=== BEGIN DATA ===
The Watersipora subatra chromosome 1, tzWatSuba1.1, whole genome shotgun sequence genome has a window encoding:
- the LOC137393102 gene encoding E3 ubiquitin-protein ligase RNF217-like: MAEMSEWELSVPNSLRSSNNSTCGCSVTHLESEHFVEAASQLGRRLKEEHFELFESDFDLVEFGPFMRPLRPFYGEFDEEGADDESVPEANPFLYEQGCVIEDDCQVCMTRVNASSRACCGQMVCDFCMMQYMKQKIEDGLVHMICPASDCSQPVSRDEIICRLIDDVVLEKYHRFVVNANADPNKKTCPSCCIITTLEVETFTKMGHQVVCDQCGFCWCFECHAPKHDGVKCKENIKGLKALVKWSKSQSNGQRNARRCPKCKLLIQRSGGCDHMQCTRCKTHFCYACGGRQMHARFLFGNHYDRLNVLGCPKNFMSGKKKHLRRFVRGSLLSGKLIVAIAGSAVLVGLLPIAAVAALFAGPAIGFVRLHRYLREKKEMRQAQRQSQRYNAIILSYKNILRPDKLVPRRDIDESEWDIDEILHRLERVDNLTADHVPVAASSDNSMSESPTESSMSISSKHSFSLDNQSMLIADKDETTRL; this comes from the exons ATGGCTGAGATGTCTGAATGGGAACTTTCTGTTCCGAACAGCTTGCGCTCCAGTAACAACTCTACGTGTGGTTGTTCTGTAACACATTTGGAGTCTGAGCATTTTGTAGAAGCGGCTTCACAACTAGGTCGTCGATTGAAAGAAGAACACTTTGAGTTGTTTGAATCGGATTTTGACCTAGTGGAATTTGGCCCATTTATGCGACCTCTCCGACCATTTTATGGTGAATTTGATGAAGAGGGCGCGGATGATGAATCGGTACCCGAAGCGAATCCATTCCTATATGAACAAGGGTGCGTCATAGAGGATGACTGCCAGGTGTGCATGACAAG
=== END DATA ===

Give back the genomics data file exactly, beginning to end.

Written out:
The Watersipora subatra chromosome 1, tzWatSuba1.1, whole genome shotgun sequence genome has a window encoding:
- the LOC137393102 gene encoding E3 ubiquitin-protein ligase RNF217-like: MAEMSEWELSVPNSLRSSNNSTCGCSVTHLESEHFVEAASQLGRRLKEEHFELFESDFDLVEFGPFMRPLRPFYGEFDEEGADDESVPEANPFLYEQGCVIEDDCQVCMTRVNASSRACCGQMVCDFCMMQYMKQKIEDGLVHMICPASDCSQPVSRDEIICRLIDDVVLEKYHRFVVNANADPNKKTCPSCCIITTLEVETFTKMGHQVVCDQCGFCWCFECHAPKHDGVKCKENIKGLKALVKWSKSQSNGQRNARRCPKCKLLIQRSGGCDHMQCTRCKTHFCYACGGRQMHARFLFGNHYDRLNVLGCPKNFMSGKKKHLRRFVRGSLLSGKLIVAIAGSAVLVGLLPIAAVAALFAGPAIGFVRLHRYLREKKEMRQAQRQSQRYNAIILSYKNILRPDKLVPRRDIDESEWDIDEILHRLERVDNLTADHVPVAASSDNSMSESPTESSMSISSKHSFSLDNQSMLIADKDETTRL; this comes from the exons ATGGCTGAGATGTCTGAATGGGAACTTTCTGTTCCGAACAGCTTGCGCTCCAGTAACAACTCTACGTGTGGTTGTTCTGTAACACATTTGGAGTCTGAGCATTTTGTAGAAGCGGCTTCACAACTAGGTCGTCGATTGAAAGAAGAACACTTTGAGTTGTTTGAATCGGATTTTGACCTAGTGGAATTTGGCCCATTTATGCGACCTCTCCGACCATTTTATGGTGAATTTGATGAAGAGGGCGCGGATGATGAATCGGTACCCGAAGCGAATCCATTCCTATATGAACAAGGGTGCGTCATAGAGGATGACTGCCAGGTGTGCATGACAAG